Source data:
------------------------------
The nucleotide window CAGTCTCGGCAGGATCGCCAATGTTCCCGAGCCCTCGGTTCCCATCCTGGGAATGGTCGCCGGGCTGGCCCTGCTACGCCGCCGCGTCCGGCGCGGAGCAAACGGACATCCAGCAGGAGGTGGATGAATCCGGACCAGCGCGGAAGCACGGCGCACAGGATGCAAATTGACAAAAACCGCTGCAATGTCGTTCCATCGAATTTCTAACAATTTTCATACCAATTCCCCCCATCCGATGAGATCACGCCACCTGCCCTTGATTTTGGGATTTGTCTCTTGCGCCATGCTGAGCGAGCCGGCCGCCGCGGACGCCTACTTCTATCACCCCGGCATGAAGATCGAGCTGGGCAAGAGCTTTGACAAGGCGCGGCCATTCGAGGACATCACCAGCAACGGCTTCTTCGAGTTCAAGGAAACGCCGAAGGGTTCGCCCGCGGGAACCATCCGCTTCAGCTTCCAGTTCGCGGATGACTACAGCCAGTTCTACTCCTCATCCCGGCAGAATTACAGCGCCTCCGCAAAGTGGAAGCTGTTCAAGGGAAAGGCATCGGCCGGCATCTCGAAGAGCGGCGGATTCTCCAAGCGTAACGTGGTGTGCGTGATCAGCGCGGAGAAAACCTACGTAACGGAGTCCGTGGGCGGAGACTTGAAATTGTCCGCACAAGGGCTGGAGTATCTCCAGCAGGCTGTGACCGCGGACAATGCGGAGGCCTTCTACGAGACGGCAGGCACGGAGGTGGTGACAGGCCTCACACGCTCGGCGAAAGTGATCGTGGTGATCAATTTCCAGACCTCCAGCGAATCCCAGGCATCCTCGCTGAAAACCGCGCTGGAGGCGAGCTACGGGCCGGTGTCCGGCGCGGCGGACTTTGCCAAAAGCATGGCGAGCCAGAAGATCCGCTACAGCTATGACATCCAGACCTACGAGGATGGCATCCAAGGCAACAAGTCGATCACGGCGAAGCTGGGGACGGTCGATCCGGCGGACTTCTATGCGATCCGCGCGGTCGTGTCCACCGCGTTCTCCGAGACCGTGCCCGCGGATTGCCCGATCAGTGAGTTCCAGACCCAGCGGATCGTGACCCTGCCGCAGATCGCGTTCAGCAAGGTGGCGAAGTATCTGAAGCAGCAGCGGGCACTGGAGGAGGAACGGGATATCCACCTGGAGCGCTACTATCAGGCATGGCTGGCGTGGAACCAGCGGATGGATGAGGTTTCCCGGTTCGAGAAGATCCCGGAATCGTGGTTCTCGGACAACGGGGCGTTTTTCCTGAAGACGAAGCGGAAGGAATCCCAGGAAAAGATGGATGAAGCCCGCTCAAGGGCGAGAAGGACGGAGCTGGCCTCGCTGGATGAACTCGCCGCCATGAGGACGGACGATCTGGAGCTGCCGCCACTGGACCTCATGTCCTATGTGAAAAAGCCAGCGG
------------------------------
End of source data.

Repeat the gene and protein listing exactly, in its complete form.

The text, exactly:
The nucleotide window CAGTCTCGGCAGGATCGCCAATGTTCCCGAGCCCTCGGTTCCCATCCTGGGAATGGTCGCCGGGCTGGCCCTGCTACGCCGCCGCGTCCGGCGCGGAGCAAACGGACATCCAGCAGGAGGTGGATGAATCCGGACCAGCGCGGAAGCACGGCGCACAGGATGCAAATTGACAAAAACCGCTGCAATGTCGTTCCATCGAATTTCTAACAATTTTCATACCAATTCCCCCCATCCGATGAGATCACGCCACCTGCCCTTGATTTTGGGATTTGTCTCTTGCGCCATGCTGAGCGAGCCGGCCGCCGCGGACGCCTACTTCTATCACCCCGGCATGAAGATCGAGCTGGGCAAGAGCTTTGACAAGGCGCGGCCATTCGAGGACATCACCAGCAACGGCTTCTTCGAGTTCAAGGAAACGCCGAAGGGTTCGCCCGCGGGAACCATCCGCTTCAGCTTCCAGTTCGCGGATGACTACAGCCAGTTCTACTCCTCATCCCGGCAGAATTACAGCGCCTCCGCAAAGTGGAAGCTGTTCAAGGGAAAGGCATCGGCCGGCATCTCGAAGAGCGGCGGATTCTCCAAGCGTAACGTGGTGTGCGTGATCAGCGCGGAGAAAACCTACGTAACGGAGTCCGTGGGCGGAGACTTGAAATTGTCCGCACAAGGGCTGGAGTATCTCCAGCAGGCTGTGACCGCGGACAATGCGGAGGCCTTCTACGAGACGGCAGGCACGGAGGTGGTGACAGGCCTCACACGCTCGGCGAAAGTGATCGTGGTGATCAATTTCCAGACCTCCAGCGAATCCCAGGCATCCTCGCTGAAAACCGCGCTGGAGGCGAGCTACGGGCCGGTGTCCGGCGCGGCGGACTTTGCCAAAAGCATGGCGAGCCAGAAGATCCGCTACAGCTATGACATCCAGACCTACGAGGATGGCATCCAAGGCAACAAGTCGATCACGGCGAAGCTGGGGACGGTCGATCCGGCGGACTTCTATGCGATCCGCGCGGTCGTGTCCACCGCGTTCTCCGAGACCGTGCCCGCGGATTGCCCGATCAGTGAGTTCCAGACCCAGCGGATCGTGACCCTGCCGCAGATCGCGTTCAGCAAGGTGGCGAAGTATCTGAAGCAGCAGCGGGCACTGGAGGAGGAACGGGATATCCACCTGGAGCGCTACTATCAGGCATGGCTGGCGTGGAACCAGCGGATGGATGAGGTTTCCCGGTTCGAGAAGATCCCGGAATCGTGGTTCTCGGACAACGGGGCGTTTTTCCTGAAGACGAAGCGGAAGGAATCCCAGGAAAAGATGGATGAAGCCCGCTCAAGGGCGAGAAGGACGGAGCTGGCCTCGCTGGATGAACTCGCCGCCATGAGGACGGACGATCTGGAGCTGCCGCCACTGGACCTCATGTCCTATGTGAAAAAGCCAGCGG